8. First-tier Tribunal Judge Alis accepted that family life existed between the appellants and their sponsors. The judge also accepted that when the sponsors took care of the appellants in the DRC their natural parents were unable to care for them properly. The judge saw some discrepancies in the evidence and did not accept that Odbul would cease caring for them on a certain date as was suggested. The judge found the medical evidence of limited help and pointed out the significant delay of 5 years before the applications were made.
9. The judge referred to section 55 and pointed out the appellants had lived most of their lives apart from the sponsors. The judge did not find anything adverse against the appellants or sponsors but pointed out that no effort had been made to regularise their situation by way of an adoption which would be recognised in the United Kingdom. The judge concluded by finding the decision to be proportionate.
The Upper Tribunal
10. Permission was granted on the basis it was arguable the judge had not identified the appellant's best interests. Also, at paragraph 45 the judge had said that the best interests assessment in relation to them did not automatically resolve the reasonableness question. The grant of permission states that what this reasonableness question is, was unclear. It was arguable the judge thereby misdirected himself in the proportionality assessment.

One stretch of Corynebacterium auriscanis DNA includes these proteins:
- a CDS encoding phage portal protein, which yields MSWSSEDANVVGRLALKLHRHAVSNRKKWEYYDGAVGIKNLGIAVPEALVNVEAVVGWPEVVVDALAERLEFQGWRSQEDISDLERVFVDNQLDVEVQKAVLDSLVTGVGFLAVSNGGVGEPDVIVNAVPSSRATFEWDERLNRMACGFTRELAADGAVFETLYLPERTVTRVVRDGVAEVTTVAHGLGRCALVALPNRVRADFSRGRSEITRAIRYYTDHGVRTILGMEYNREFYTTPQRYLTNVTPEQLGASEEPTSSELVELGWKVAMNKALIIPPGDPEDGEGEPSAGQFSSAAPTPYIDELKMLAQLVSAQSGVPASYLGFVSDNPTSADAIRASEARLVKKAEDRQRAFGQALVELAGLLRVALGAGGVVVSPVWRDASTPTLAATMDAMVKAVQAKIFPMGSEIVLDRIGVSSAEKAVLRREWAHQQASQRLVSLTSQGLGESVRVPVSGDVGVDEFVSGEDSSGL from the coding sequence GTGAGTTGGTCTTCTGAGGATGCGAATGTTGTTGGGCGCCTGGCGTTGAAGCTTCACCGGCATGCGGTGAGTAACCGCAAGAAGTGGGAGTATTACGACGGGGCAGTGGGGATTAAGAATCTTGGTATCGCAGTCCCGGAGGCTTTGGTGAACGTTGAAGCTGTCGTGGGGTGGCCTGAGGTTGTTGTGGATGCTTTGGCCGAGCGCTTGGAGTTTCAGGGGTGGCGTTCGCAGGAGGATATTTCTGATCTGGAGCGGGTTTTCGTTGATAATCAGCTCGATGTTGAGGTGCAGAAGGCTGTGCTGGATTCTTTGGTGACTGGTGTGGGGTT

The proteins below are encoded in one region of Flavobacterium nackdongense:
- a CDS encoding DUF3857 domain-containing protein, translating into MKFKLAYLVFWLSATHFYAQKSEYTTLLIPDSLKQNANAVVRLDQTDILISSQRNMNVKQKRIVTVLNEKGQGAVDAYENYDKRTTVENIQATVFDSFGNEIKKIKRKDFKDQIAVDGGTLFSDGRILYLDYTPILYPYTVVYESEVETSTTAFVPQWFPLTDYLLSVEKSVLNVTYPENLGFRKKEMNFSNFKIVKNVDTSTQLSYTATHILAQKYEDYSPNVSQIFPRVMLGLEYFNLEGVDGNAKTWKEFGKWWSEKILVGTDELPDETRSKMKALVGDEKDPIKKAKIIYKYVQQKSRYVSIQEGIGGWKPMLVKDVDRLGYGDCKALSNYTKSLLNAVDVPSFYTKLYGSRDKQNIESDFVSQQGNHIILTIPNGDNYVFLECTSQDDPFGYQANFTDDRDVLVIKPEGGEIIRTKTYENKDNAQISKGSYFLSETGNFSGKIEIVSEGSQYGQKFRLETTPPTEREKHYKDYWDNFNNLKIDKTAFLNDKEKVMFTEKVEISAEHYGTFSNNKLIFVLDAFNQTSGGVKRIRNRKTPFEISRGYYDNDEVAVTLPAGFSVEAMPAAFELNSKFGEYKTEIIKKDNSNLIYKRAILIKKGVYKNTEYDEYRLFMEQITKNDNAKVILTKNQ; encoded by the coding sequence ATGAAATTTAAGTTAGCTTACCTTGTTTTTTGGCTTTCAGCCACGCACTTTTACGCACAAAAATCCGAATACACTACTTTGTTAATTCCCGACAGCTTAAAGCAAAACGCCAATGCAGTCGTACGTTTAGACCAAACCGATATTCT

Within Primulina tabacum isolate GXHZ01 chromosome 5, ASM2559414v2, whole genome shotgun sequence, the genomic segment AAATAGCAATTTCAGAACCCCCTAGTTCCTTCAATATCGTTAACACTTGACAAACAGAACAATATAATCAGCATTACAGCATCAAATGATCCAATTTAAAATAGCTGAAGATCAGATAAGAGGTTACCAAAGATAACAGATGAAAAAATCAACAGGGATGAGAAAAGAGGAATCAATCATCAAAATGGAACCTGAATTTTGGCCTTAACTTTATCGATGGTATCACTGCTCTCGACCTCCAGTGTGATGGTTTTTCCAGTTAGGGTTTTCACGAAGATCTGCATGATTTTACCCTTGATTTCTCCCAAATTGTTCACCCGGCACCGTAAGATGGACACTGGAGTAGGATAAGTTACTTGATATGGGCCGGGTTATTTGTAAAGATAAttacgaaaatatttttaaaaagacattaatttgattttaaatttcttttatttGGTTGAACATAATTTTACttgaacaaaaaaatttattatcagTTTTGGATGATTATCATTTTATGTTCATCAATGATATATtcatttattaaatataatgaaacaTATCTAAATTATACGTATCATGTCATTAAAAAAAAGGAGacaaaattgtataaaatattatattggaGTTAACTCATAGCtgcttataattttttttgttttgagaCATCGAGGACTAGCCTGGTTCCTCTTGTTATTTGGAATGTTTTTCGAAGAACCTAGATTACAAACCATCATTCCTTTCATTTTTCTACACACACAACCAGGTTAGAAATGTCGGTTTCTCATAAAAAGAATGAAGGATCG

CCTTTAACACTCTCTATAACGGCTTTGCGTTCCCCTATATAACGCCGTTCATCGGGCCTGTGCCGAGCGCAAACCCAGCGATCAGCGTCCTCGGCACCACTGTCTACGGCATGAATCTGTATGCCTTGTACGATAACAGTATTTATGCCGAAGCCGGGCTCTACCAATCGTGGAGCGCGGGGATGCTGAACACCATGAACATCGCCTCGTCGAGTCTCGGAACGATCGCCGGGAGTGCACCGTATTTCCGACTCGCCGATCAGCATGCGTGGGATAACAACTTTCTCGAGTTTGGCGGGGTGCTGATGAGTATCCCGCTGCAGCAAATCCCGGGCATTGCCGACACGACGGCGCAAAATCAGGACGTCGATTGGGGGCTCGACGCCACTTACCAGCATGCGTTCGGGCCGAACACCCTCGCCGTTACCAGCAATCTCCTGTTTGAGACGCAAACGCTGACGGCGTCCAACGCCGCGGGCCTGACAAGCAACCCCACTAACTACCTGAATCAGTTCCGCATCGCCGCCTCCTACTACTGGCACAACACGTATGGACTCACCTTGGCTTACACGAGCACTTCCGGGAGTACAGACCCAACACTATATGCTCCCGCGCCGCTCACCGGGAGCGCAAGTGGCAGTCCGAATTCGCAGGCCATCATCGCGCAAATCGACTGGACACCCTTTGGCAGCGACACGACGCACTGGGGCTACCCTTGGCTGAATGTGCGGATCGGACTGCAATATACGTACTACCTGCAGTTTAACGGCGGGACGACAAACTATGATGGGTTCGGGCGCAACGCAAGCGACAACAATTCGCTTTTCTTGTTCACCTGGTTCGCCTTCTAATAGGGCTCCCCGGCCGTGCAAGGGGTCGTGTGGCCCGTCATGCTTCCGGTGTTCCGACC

11. In the original hearing the presenting officer questioned whether family life existed between the appellants and their sponsors. The judge found at paragraph 33 that there was family life. Had the judge found to the contrary then this would effectively have been the end of the matter. However, the finding of the existence of family life has not been challenged by the respondent in the Upper Tribunal.
12. Both representatives were in agreement that there were errors. Whilst the judge at paragraph 45 referred to the best interests of the appellant as being a primary consideration the judge made no clear finding on what that was. Furthermore, in the same paragraph the judge states that the best interests assessment does not automatically resolve the reasonableness question. In referring to a reasonableness issue (my emphasis) the judge is asking the wrong question. Applying the Razgar sequential approach the final question is the proportionality of the decision.